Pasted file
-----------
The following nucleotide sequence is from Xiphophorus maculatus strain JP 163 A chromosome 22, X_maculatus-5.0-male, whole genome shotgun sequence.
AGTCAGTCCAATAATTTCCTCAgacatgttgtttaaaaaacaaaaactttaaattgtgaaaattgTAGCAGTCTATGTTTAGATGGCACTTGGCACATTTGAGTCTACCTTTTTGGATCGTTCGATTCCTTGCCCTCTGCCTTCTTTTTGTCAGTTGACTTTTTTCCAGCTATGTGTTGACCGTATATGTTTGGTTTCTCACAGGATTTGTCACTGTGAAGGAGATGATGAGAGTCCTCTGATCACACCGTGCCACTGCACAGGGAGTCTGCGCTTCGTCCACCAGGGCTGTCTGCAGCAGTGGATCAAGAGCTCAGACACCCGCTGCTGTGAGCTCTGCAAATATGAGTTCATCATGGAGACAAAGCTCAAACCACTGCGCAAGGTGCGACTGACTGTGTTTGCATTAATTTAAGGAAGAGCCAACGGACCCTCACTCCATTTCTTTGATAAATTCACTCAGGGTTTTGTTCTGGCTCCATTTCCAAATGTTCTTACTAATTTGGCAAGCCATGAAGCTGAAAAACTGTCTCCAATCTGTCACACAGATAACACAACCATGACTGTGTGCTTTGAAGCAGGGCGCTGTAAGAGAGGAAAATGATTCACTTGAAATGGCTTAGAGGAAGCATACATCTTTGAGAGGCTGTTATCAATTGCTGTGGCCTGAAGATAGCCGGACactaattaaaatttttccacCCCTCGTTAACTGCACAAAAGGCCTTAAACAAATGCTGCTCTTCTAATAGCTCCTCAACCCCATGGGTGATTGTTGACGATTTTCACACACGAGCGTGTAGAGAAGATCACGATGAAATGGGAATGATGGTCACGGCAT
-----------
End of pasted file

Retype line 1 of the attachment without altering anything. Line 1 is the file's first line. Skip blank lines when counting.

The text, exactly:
The following nucleotide sequence is from Xiphophorus maculatus strain JP 163 A chromosome 22, X_maculatus-5.0-male, whole genome shotgun sequence.